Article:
Warmly affectionate yet curiously hollow, “The Universe of Keith Haring” is a straightforward biodoc about the Gotham-based artist and style-setter. Foregoing any analysis of his work, helmer Christina Clausen instead opts for a blow-by-blow account of Haring’s life, replete with the kinds of numbingly ordinary details Haring’s mentor, Andy Warhol, obsessed over. Fortunately, footage and photos are incorporated without overwhelming the subject, though more on stylistic development and less on paper routes would earn pic higher scores. Doc is best suited for Euro cable and PBS.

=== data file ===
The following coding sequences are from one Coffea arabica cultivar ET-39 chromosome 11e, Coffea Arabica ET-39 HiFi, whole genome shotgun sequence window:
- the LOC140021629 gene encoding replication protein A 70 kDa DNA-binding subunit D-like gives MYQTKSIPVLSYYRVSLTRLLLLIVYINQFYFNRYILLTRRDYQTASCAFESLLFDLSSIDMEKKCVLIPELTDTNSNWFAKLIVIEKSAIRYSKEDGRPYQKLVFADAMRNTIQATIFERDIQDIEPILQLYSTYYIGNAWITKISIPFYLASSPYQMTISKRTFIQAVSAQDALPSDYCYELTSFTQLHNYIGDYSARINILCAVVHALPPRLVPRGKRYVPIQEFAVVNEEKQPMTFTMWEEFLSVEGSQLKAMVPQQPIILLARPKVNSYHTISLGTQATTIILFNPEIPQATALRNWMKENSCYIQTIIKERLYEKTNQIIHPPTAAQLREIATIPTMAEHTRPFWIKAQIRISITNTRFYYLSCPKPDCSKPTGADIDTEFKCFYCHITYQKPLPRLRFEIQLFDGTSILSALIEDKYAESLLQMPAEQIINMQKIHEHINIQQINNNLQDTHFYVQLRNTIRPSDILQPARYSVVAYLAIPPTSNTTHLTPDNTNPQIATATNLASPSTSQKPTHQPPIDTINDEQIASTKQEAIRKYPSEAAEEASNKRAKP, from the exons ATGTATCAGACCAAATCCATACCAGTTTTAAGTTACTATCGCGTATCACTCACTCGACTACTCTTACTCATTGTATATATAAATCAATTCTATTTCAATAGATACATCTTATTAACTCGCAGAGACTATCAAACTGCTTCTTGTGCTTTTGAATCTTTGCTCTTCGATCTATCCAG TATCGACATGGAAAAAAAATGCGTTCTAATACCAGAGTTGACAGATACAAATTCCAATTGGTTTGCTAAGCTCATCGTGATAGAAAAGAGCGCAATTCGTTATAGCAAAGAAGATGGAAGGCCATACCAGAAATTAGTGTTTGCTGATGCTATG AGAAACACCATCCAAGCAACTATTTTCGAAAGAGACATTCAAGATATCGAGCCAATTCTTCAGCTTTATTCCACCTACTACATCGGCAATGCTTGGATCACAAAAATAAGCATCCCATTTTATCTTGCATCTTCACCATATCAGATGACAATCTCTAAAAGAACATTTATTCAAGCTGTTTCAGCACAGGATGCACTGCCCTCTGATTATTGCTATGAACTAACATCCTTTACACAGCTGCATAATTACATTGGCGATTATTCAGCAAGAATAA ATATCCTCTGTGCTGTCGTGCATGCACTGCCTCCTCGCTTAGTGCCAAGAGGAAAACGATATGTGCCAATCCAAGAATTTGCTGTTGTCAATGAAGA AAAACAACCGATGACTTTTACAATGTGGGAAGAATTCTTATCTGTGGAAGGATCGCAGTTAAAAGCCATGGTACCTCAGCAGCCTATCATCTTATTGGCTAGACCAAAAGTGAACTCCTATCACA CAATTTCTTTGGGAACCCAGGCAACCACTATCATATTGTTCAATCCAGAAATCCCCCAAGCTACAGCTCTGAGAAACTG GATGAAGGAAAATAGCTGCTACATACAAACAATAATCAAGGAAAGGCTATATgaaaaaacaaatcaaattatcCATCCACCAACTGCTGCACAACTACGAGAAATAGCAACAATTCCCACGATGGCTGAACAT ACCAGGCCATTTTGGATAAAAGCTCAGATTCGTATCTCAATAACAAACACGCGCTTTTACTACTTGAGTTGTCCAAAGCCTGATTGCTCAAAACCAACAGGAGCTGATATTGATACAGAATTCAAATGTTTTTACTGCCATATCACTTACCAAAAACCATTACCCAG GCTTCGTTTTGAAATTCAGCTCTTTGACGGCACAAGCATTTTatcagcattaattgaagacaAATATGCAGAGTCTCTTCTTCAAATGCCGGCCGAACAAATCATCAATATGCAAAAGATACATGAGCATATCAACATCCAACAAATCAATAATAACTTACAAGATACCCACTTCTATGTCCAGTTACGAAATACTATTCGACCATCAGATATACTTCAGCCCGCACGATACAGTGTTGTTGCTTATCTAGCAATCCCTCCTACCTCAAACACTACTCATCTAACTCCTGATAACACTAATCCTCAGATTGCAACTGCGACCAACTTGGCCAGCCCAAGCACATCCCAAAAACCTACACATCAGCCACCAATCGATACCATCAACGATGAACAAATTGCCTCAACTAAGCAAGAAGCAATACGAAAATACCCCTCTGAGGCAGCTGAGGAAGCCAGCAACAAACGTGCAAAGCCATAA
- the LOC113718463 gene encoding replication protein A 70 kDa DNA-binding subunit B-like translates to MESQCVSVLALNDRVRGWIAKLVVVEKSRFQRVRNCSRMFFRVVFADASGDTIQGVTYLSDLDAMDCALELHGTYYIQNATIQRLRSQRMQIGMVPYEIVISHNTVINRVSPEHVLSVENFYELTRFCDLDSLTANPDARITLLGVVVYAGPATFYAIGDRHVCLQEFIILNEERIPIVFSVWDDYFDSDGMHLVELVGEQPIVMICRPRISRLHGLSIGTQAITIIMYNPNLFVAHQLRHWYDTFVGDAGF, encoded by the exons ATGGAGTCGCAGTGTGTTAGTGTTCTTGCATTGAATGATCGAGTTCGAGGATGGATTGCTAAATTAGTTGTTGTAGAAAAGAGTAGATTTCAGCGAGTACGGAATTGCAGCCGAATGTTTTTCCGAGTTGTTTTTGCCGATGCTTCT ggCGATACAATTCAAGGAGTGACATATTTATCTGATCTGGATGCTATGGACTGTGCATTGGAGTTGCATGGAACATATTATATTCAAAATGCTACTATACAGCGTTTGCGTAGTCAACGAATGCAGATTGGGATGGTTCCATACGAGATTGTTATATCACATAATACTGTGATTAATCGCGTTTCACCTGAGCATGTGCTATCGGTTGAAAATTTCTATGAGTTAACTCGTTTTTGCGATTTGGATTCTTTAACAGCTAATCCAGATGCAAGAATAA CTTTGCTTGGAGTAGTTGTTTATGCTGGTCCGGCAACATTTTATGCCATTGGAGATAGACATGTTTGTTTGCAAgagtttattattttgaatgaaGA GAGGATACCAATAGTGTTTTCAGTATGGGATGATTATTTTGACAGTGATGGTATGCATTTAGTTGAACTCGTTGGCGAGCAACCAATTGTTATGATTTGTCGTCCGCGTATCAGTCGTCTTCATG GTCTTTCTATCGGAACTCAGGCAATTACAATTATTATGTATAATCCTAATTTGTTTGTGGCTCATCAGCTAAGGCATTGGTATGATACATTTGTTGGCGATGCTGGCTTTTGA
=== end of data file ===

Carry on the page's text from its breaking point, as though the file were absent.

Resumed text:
Clausen documents Haring’s swift career trajectory, finishing with his untimely death at 31 when he was a brand name popular with curators, collectors and the average Joe on the street. What’s missing is the reason for that popularity, something any New Yorker at the time could have explained by mentioning the optimism of his ubiquitous squiggles. Only Yoko Ono makes an insightful comment on his work, opining that Warhol made art that was meaningless, whereas Haring made art that looked meaningless but wasn’t. Over-reliance on pointless computer editing tricks is tempered by appropriate music and good use of archival Haring footage.